A particularly striking example is proposed by Lint, one of the recent books produced by Chris Ware which describes the life of an ordinary man, from his birth to his last breath in 70 pages. The graphic and narrative style is codified to the extreme, far removed from any apparent realism. Ware’s designs are on the edge of a diagrammatic style. And yet, when we read this book – in which each of the years of Lint’s life is reduced to a single page – we are plunged into a story that deeply moves us.
This book moves us, not just because we identify with a character, as we might when watching a film, but because we identify with the medium itself. The pages of Chris Ware’s book evoke a mixture of emotions, primitive and childlike and sophisticated and adult at the same time, that appeal to a whole spectrum of experiences.
This highly sophisticated graphic novel can help us to understand how comic book art is connected with childhood, even in its most subtle and modern evolutions.
The simplicity of comic books is another key feature. Around 1840, Rodolphe Töpffer, inventor and first theorist of the comic book, had already started questioning the manner in which a child recognises a donkey illustrated in a linear drawing. When a donkey is represented in a picture in the middle of the countryside accompanied by a play of light and shadow, a young child can’t always immediately identify it. But if the donkey is suggested only by a few lines, the child doesn’t hesitate to recognise it. Even if a tree trunk is placed in front of the donkey in this simple linear drawing, so that only a few fragments of it are left, the child still sees it for what it is.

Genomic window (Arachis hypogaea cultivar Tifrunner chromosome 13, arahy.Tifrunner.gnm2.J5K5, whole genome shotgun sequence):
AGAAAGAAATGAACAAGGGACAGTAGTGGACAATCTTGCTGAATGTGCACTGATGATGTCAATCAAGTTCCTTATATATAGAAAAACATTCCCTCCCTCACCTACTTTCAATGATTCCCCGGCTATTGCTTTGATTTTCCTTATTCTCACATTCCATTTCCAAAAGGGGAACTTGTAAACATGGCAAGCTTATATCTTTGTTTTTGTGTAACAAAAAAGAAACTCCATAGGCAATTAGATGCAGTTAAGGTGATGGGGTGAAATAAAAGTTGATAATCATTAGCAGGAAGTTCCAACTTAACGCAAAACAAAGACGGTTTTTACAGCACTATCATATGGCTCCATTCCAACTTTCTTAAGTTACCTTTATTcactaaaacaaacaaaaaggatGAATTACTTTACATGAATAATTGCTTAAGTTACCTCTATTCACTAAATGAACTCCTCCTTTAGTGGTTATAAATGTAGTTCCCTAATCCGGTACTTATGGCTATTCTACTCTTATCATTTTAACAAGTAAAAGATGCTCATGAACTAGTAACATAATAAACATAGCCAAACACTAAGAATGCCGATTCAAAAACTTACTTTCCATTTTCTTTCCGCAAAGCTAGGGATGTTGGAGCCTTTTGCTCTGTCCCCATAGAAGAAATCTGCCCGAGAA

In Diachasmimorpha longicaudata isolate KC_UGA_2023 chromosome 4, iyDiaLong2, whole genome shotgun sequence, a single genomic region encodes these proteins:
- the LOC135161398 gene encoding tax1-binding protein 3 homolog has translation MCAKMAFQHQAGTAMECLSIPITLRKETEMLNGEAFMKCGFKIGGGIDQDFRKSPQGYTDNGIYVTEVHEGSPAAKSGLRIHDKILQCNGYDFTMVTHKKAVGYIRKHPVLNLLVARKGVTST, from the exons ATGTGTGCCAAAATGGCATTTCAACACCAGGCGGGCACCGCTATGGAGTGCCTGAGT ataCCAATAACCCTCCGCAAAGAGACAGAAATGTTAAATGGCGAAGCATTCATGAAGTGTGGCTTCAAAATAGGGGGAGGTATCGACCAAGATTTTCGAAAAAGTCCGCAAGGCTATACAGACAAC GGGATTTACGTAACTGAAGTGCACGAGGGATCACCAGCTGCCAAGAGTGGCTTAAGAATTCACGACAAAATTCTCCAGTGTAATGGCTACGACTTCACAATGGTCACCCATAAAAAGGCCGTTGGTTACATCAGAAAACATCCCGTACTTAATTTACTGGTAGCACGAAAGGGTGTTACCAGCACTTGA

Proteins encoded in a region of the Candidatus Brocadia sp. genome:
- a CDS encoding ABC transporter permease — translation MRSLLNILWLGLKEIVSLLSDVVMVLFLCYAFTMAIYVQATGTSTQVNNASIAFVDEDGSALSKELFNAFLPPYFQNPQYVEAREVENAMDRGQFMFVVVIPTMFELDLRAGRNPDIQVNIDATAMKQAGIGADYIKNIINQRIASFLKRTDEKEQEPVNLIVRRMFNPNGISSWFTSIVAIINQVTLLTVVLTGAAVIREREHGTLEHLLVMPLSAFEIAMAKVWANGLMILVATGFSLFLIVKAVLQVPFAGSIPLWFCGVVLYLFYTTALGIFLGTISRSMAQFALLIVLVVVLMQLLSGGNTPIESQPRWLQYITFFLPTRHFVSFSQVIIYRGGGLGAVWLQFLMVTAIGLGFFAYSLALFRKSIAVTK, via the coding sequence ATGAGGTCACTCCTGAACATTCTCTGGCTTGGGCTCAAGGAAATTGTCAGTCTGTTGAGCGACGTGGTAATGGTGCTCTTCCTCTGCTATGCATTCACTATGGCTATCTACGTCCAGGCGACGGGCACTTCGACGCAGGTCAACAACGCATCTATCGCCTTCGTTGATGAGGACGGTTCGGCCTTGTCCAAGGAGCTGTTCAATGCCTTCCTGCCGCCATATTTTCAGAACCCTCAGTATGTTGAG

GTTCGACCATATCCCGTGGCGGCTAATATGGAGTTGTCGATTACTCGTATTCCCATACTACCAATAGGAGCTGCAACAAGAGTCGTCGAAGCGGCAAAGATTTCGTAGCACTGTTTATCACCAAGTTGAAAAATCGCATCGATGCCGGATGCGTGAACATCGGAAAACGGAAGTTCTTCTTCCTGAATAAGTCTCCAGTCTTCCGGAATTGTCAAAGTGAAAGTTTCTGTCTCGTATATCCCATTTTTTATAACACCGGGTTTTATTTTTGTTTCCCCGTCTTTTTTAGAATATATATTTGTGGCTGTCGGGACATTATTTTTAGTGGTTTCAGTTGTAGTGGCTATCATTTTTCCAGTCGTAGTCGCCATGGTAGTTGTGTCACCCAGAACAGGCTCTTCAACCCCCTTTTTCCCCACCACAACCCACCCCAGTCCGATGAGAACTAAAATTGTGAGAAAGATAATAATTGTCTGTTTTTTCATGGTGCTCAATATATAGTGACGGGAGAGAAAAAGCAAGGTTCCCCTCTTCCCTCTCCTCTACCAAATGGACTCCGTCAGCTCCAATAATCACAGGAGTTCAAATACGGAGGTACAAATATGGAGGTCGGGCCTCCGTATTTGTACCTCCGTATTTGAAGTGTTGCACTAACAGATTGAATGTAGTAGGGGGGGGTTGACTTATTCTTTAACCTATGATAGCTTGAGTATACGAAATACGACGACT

This tells us something about the specific way we perceive caricatures, such as those in comic books. When it’s a light touch design, a caricature fixes an image in our minds which cannot be erased, as if it has unveiled somebody’s true character. Through this we can see another essential quality of the comic book: it’s ability to stick in our memory.
In the midst of the flux of images and art surrounded us, comic books have a special and unforgettable place. They have a remarkable capacity to prolong the life of images well beyond the time of reading. The most remarkable sequences of images continue to live with us, accompanying us for years.
In this regard, the nearest thing to the comic book is perhaps the song. I don’t think there is any song that we fall in love with immediately: we have to listen to it again and again – sometimes obsessively – until it has infiltrated us and accompanies us in our daily life. To me, comics are similar to this: they live where we dream to live. There is something unique and profound here, comic books are a privileged way of renewing the buried emotions of our childhood.
It’s Asterix versus Tintin in a Clash of the Toon Titans for the Lakes International Comic Art Festival’s opening night (Friday, October 14). The Festival team have joined forces with Lancaster University to stage a battle of comic superstars. Putting the case for Tintin is Lancaster University’s new professor in Graphic Fiction and Comic Art, Benoît Peeters. Asterix is being championed by Peter Kessler, BAFTA award-winning producer and author of The Complete Guide to Asterix.